In another scene, Lex Luthor directs a character’s attention to a Renaissance-style painting depicting angels and demons in flight. He proposes that the painting be flipped upside down, for “devils don’t come from hell beneath us. No, they come from the sky” (note the use of Biblical language, which has an outsized influence on the mythos of the Western World.) Here, the barely veiled condemnation of Superman verges on eye-rolling heavy-handedness, except Snyder doesn’t stop at heavy-handed. He goes full-blown baroque, inserting a soundtrack of violent strings and zooming in on the painting until its macabre artistry engulfs the frame. Set in one of Lex’s ornate parlors, the scene evokes the familiar association between high culture and decadence, calling to mind the likes of Hannibal Lecter (Mads Mikkelson’s incarnation even more so than Anthony Hopkins’). Granted, Luthor is nowhere as compelling a villain as either Dr. Lecter, but the scene’s riff on a familiar schema of villainy adds to the entire film’s splashy grandeur.
With this level of stylistic excess constantly at play, I found Batman v Superman disorganized but almost always interesting. So forceful and charged was the experience that I remained engrossed until the film’s finale, during which the movie’s previously powerful visuals gave way to the kind of numbing explosion-fest many superhero pictures use in lieu of quality action filmmaking. But in Batman v Superman, this type of scene is offset by others that are relatively lucid and at times even virtuosic. One scene unfurls a desert brawl in a single, unbroken shot; another presents the jaw-dropping sight of the beefiest Batman ever created, thrashing a warehouse of baddies like a bull who’s seen red. Physical might obviously factors into Batman v Superman given Superman’s centrality to the film, but it is Batman’s physical performance that is the most satisfying to watch. In a world where men of steel can shrug off bullets and fly at supersonic speeds, seeing human capability hold its own next to superpowered talent has the kick of a good underdog story. Granted, Batman is no ordinary human—at one point, Ben Affleck’s Bruce Wayne does pull-ups with 90 lbs strapped to his waist—but he is human enough, such that one of the film’s greatest pleasures lies in watching him plow his way through armies of unfortunate extras.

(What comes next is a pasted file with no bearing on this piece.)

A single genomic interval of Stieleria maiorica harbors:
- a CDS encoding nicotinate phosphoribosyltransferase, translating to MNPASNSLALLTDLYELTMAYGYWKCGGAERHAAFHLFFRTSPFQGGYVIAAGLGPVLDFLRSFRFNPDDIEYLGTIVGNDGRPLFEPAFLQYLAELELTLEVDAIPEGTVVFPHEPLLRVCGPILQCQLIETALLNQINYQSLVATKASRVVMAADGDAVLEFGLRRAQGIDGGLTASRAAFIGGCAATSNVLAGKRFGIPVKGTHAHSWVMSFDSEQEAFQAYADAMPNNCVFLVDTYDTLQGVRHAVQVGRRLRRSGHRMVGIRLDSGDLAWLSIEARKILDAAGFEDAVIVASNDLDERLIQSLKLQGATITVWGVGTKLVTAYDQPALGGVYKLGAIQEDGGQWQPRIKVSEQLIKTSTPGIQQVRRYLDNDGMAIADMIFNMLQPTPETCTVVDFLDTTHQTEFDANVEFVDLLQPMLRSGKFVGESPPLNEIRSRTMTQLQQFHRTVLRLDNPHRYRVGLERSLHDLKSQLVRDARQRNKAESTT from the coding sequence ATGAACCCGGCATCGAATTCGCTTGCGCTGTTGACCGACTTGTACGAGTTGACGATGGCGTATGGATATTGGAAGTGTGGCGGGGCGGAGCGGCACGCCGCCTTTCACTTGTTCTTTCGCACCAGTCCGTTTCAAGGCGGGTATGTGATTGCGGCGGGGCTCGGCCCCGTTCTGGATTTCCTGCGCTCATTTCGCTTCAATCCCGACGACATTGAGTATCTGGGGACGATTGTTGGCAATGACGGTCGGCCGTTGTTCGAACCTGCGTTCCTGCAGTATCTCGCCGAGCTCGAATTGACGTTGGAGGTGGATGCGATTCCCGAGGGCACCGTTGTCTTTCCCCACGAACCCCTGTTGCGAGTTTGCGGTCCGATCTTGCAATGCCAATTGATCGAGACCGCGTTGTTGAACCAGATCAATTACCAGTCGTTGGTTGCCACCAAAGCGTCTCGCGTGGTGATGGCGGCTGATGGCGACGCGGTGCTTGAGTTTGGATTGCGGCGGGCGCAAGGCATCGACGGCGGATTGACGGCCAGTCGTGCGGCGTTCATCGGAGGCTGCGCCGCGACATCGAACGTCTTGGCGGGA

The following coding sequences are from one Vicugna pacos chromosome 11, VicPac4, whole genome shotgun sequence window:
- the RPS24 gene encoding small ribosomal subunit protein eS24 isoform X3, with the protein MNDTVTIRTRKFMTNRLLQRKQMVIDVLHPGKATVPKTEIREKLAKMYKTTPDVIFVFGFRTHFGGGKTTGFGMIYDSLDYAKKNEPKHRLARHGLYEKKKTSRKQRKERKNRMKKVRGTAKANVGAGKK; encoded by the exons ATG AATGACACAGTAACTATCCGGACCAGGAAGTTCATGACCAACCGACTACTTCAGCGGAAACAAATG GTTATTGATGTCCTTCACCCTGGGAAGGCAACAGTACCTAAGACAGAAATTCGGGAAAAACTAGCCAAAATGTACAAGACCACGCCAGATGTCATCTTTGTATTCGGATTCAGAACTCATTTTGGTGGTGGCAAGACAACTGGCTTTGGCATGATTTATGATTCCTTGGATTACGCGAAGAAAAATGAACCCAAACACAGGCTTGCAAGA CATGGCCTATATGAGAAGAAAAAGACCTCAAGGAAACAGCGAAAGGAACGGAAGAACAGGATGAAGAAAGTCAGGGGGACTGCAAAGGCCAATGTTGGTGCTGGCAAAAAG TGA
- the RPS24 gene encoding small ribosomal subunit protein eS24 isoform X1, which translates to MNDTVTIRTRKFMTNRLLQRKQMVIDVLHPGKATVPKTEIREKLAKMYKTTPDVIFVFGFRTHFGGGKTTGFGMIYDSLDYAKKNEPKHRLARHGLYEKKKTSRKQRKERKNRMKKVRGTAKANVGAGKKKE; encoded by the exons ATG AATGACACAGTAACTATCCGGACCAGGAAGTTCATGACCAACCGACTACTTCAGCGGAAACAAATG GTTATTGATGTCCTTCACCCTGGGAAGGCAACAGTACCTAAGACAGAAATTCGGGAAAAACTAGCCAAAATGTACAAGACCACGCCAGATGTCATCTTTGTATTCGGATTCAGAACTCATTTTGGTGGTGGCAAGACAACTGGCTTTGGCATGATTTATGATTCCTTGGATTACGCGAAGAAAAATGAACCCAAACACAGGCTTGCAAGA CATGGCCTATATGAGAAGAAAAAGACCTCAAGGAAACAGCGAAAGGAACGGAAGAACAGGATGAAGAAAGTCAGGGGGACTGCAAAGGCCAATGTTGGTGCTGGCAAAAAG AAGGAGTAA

No, these strengths of Batman v. Superman don’t cancel out its narrative disorganization. Throughout the film, I remained too aware of the story’s jerky motion, too distracted by the masterpiece that could have been. Perhaps most alarmingly, the victims most injured by the film’s overstuffed narrative are the female characters, whose lack of presence is egregious even by Hollywood’s standards. Wonder Woman, though motivating an entire narrative thread by virtue of her existence, is herself not a major narrative agent. She speaks maybe five lines the entire movie, and occupies at most 15 minutes of screen time. Even more problematically, the film makes pathetically little use of Amy Adams and Diane Lane as Lois Lane and Martha Kent, respectively, relegating both to playing Superman’s damsels in distress.
Despite all this, however, Snyder’s striking use of sound, image, and theatricality makes Batman v Superman absorbing and occasionally masterful, especially when he mobilizes them in pursuit of melodrama and modern-day myth-making. I gave the film the same grade that I’ve assigned to other, more tightly plotted superhero pictures. But whereas the relative fleet-footedness of those movies belies a puniness of vision, Snyder’s film is a sprawling beast of high ambitions that will stay in the mind long after its counterparts have faded.